Footnote: I just noticed you have to rename your cloned app TWICE actually:

Once at the very top of the App Browser menu…

And once under Client Code / Server Code:

LEVEL 4: Do you really need three copies of the app?

Because of Anvil’s nice Publish feature, each copy of your app can effectively be managed as if it were two environments - one ‘master’ branch and one ‘development’ branch.

You could therefore just create just two versions of the app in Anvil to cover the different uses of DEV, TEST and PROD:

App1: MyApp-DEV-TEST
App2: MyApp-PROD

The main question here though is whether you’re happy for the same data to be shared between DEV and TEST. If you’re a one-man or one-woman band and doing most of the testing yourself, and for consistency you want to always be working off the same data, then this slimline approach might be ideal.

N.B. Sharing data between TEST and PROD would be crazy so don’t even think about a combined TEST-PROD environment!

LEVEL 5: Sharing with other developers/testers using Anvil

Regardless of whether you now have 2 or 3 instances of your app in Anvil, if you want to share one of them (code and data), just open the App Menu then Share App... as follows:

Alternatively, Download as a file from the same menu (above), share that file outside of Anvil, and have your co-developers Import rather than Create a new project. [Ed. I’m not sure if this also copies the data tables… could someone confirm please?]

LEVEL 6: Syncing between your local computer and Anvil using GIT

So if you’ve never heard of Git before (https://git-scm.com/) it’s basically a “free and open source distributed version control system designed to handle everything from small to very large projects with speed and efficiency.” Basically if you want to work on a local copy of your Anvil/Python code and sync any changes automatically with Anvil and (best of all) compare line by line what’s changed between versions, perhaps using a fancy IDE like VS Code or PyCharm (there are numerous alternatives) just follow these steps:

  1. install Git
  2. Get yourself an SSH Key (see Level 7 below…). Despite suggestions it should be possible, I was unable to make Git work with Anvil using user id and password (or Github Desktop - see later), and so using SSH was the only solution for me. As it turns out, SSH is a handy thing to know about anyway.
  3. Share your app (now renamed ‘MyApp-DEV’) then Clone with Git
  4. Paste your (long) SSH Key into the big box, copy the git clone ssh:// incantation from the small box, and click Save.
  5. Open up a Command Prompt, navigate to your usual Python projects folder, paste the git clone ssh:// incantation and follow prompts. You should now see a new folder (the “origin”) with your app name and the following subfolders [Ed… maybe not pytest initially?]:
  6. Go back to your Command prompt, navigate to the root of your new local ‘origin’ folder and enter: git remote add Anvil_MyApp-DEV ssh://...git where ssh://...git is the final part of the command you copied from the small box in Step 4 above (but without the app name MyApp-DEV at the end, and optionally prefixing your remote name with “Anvil_” to distinguish it from any other remotes - see later).

You should now be set up to automatically see and sync changes you make on Anvil (the ‘remote’) and your newly cloned local folder (the ‘origin’). You can pull changes from Anvil to your local folder, and push changes from your local folder to Anvil, where it will register as a new line in your Version History. Crucially you can also now use Git (and other tools) to view the ‘diffs’… line by line comparisons of the different versions of every file. There are some really nice colour-coded GUIs that show this information graphically… for example VS Code which I’ve already mentioned and Github Desktop (see Level 9 below). Welcome to whole new world of version control!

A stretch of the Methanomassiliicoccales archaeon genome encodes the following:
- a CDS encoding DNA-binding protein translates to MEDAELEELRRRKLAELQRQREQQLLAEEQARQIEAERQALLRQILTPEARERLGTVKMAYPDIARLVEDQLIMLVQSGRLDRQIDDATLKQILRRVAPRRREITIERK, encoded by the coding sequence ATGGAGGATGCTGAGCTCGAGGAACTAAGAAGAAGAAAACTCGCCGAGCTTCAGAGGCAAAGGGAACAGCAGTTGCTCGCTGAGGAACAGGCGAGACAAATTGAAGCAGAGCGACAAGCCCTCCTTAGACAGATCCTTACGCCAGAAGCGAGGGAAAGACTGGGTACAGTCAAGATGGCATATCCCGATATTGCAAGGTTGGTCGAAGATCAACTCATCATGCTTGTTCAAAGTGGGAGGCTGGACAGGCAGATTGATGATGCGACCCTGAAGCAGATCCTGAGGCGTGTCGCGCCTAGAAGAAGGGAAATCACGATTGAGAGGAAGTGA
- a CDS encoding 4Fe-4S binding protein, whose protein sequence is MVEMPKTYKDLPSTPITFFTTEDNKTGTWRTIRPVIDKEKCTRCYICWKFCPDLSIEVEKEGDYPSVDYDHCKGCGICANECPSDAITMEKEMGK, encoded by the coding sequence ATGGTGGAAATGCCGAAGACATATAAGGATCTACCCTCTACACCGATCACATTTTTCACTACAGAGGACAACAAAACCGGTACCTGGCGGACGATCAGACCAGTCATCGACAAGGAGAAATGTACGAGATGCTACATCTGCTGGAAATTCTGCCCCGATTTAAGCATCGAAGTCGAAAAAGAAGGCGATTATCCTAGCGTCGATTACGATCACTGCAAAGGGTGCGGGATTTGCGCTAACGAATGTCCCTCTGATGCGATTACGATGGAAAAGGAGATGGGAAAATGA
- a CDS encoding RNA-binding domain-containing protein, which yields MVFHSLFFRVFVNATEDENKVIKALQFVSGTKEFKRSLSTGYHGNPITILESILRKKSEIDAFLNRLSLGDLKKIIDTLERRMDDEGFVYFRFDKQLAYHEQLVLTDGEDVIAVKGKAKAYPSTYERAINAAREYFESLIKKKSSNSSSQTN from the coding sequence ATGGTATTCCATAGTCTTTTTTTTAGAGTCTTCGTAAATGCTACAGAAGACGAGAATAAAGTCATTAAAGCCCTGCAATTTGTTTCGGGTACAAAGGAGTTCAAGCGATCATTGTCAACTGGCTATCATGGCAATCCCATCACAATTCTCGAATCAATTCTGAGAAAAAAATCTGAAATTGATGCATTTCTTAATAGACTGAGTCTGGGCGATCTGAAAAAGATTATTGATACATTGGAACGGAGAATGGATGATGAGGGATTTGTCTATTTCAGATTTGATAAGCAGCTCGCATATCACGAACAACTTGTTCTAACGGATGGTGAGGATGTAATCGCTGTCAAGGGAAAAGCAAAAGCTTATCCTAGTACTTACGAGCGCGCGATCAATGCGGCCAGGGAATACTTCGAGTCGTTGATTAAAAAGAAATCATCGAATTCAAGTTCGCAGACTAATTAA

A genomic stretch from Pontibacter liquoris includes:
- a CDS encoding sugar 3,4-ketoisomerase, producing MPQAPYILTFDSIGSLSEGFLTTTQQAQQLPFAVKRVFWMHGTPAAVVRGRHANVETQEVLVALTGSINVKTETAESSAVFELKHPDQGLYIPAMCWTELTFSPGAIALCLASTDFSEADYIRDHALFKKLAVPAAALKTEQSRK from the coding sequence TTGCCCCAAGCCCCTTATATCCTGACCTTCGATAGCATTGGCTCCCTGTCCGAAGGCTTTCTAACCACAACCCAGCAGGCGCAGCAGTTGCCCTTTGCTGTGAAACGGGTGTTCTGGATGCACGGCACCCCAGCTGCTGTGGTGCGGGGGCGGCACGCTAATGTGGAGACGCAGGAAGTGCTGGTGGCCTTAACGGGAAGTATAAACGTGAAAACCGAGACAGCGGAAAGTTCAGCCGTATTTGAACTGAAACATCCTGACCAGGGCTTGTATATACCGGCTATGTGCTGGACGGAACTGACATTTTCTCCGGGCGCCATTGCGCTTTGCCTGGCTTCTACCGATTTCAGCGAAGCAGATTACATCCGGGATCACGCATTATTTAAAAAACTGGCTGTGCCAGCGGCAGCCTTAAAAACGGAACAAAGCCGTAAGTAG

And here’s how Git integration looks in Anvil’s Version History:

Footnote: Any files you add to the root of your new, local, origin directory won’t show up in the Anvil IDE - they might still be there on the Anvil remote server and accessible with os and pathlib Python commands, just not visible in the Anvil IDE which basically just exposes client_code, server_code, and theme. I only mention this because it’s common practice to put a readme file and license file in the root of the origin - which you can still do, you just won’t see it on Anvil (unless my feature request is actioned :wink:).

LEVEL 7: Secure Shell (SSH)

SSH is a protocol for logging in to servers (or services such as Anvil/Github/Digital Ocean etc.) without using passwords. You create a public and private key which are saved to your HOME (or USER) directory and then you just need to give the public key to the relevant server/service.

  1. Windows 10 has SSH pre-installed, likewise MacOS and Linux I believe.
  2. Open the Command Prompt and type ssh-keygen -t rsa
  3. Use a text editor to navigate to your HOME or USER folder then the newly created .ssh directory.
  4. Open id_ras.pub and copy the text which should start with "ssh-rsa " and runs on for several lines. On Windows 10 you can just enter more %userprofile%\.ssh\id_rsa.pub | clip on the command line (from any directory) and the text will be copied to your clipboard.

You can use one SSH key for everything, or if you’re concerned about security create a key for Anvil and additional keys for additional services, or even a new key for every single app on Anvil. To make a new key for Anvil you just type ssh-add /home/brad/.ssh/id_rsa_anvil for example.

Not essential for Anvil, but you can find more information on SSH by watching this hour long video :sleeping: or scanning through the associated command snippets (‘gist’) here.

LEVEL 8: Pulling it all together...

At Level 3 you created three separate Anvil apps for DEV, TEST, and PROD and at Level 4 you paused to consider the alternative of creating just two separate apps, DEV+TEST, and PROD. At Level 6 you set up Git synchronisation between files and directories on your local computer (the ‘origin’) and Anvil (the ‘remote’).